Last month marked the first time an organ was delivered to a patient via a drone, which utilized the combined knowledge of experts across various industries.
The success of drones transporting medical supplies is giving birth to an entire industry. The future of organ transporting and transplanting is here, and it’s going to create exciting new jobs.
Surgeons at the University of Maryland Medical Center (UMMC) were relieved when on April 19, a donor’s kidney was flown in through a drone. The kidney was delivered to them from a hospital around three miles away. The kidney transplant for the 44-year-old woman patient was successful.
This first time feat was a team effort with medical personnel like transplant physicians and researchers at the University of Maryland School of Medicine (UMSOM) and the UMMC, joining hands with aviation and engineering experts at the Unmanned Aircraft Systems (UAS) Test Site.
As the team prepared for every contingency to make their mission a success, they employed a fleet of personnel from medical and engineering to organ procurement specialists, pilots, and nurses.
According to 2018 data from the United Network for Organ Sharing (UNOS), which manages the organ transplant system in the US, almost 114,000 people were on waiting lists for an organ transplant, 36,500 transplants were done, and about 30,000 organs came from deceased donors.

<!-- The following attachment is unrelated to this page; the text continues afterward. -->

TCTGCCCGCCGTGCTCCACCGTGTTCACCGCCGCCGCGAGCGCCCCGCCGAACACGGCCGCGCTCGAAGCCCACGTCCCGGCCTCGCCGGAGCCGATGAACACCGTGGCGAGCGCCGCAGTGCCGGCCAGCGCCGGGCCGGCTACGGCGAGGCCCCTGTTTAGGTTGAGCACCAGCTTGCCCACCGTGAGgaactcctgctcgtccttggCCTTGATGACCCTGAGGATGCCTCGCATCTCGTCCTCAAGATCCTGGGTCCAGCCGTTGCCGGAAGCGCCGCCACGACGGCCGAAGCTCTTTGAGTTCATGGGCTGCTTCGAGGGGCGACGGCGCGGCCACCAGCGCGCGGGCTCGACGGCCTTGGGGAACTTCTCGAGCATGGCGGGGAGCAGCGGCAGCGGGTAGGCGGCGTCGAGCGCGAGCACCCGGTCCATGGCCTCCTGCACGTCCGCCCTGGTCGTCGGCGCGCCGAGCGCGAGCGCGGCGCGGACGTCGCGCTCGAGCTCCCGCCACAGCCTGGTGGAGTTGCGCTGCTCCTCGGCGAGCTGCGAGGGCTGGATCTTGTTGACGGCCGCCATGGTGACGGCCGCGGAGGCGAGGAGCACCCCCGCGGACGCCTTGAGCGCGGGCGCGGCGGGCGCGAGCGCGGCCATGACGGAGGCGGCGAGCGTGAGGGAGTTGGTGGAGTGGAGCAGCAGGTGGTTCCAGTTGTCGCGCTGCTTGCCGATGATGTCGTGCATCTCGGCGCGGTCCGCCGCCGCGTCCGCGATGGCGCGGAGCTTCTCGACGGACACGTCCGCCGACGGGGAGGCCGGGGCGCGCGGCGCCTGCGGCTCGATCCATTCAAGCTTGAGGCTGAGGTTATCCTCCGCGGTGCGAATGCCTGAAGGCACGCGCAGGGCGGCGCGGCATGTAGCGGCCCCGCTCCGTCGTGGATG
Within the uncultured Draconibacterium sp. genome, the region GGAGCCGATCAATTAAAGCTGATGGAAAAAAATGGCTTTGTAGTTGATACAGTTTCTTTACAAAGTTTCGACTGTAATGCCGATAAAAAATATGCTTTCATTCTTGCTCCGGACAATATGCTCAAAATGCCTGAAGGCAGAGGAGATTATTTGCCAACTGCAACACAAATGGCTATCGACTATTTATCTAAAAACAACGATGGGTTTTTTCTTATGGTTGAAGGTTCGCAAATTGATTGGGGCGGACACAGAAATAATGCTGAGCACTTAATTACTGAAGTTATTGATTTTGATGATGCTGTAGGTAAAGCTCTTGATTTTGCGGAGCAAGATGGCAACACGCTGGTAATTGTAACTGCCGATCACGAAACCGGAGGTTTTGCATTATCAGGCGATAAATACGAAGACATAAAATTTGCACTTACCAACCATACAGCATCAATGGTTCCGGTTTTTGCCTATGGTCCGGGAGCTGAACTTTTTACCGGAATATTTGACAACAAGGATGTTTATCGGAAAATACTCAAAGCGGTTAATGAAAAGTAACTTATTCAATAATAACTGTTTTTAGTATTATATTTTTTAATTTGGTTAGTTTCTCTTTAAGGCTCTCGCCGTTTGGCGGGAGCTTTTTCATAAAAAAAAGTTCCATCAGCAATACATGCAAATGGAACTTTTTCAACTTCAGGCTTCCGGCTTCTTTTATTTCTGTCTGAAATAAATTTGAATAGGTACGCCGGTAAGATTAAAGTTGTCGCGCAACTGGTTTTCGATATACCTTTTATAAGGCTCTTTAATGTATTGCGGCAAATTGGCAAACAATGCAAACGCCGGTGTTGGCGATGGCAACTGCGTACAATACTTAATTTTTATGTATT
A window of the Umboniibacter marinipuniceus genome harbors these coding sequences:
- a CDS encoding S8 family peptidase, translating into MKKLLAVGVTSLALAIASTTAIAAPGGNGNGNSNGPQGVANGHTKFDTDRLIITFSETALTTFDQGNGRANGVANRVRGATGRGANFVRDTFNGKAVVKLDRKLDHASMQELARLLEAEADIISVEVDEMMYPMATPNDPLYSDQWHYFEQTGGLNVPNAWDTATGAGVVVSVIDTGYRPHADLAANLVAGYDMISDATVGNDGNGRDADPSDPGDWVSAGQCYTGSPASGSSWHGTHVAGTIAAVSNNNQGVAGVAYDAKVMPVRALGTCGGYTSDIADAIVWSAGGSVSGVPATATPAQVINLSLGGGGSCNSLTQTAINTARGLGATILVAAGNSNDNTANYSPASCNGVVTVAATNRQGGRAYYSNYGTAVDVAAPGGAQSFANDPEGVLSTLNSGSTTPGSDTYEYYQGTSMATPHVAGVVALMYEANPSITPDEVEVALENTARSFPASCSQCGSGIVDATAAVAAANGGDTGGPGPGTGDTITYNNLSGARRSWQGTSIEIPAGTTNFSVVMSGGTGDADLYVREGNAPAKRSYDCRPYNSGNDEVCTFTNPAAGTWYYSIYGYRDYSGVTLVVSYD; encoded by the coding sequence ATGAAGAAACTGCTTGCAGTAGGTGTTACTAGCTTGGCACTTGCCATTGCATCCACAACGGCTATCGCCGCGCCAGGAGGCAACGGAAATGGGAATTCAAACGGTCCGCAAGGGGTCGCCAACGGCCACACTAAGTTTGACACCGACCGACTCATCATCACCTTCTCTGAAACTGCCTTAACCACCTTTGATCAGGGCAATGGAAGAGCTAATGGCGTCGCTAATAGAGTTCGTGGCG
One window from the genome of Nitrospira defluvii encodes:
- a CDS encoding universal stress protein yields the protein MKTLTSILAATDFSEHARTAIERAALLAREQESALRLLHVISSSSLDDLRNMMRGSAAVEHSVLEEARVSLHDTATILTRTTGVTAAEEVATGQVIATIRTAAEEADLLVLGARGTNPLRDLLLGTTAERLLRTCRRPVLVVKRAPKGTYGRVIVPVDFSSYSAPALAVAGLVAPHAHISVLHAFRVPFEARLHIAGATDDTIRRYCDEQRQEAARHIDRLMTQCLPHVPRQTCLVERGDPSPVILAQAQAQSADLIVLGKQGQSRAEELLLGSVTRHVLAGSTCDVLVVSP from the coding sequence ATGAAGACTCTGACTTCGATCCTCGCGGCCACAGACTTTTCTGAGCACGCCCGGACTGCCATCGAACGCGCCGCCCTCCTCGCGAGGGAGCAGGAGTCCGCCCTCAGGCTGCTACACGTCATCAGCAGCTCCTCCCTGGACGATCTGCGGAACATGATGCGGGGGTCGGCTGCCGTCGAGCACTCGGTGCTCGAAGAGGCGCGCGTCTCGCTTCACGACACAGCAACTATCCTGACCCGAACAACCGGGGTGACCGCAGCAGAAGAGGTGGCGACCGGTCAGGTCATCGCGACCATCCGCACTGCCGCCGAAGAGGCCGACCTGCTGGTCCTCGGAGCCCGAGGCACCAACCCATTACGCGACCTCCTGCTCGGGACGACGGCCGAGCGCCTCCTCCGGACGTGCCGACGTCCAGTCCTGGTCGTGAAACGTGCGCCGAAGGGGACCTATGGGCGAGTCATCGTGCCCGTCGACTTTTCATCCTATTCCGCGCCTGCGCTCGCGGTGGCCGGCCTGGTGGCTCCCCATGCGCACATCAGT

Drone technology will improve these numbers, and in its wake, create opportunities for drone and medical experts to enter each other’s fields.
According to the World Economic Forum’s 2018 The Future of Jobs Report, new technologies have the potential to create new high-quality jobs and vastly improve the job quality and productivity of the existing work of human employees.
“As has been the case throughout economic history, such augmentation of existing jobs through technology is expected to create wholly new tasks—from app development to piloting drones to remotely monitoring patient health to certified care workers—opening up opportunities for an entirely new range of livelihoods for workers,” it says.
Organ Transport Specific to Drone Testing
If a drone flight goes wrong, a healthy donor organ can be lost, which means lives can be at stake. Hence, it is imperative that such flights are tested prior to application.
Prior to the UMMC kidney transplant, a whole team tested the drone system by transporting saline, blood tubes, and other materials between the launch site and the hospital helipad. Also, the flight took place in an urban environment, over a densely-populated area.
This could mean, jobs for medical drone testers could sprout up, where medical personnel approve of the machine and engineers ensure a safe flight.
Organ Transportation Logistics
Studies show that the quality of organ transport determines the success or failure of a transplant recipient. It should be done as soon as possible, because the longer the organ is underway, the lower the quality of the donor organ.
Dr. Joseph Scalea, MD, Assistant Professor of Surgery at UMSOM, who is the project leader and one of the surgeons who performed the transplant at UMMC, told UMMC News, that the current organ transplant process faces problems of inefficient transportation logistics.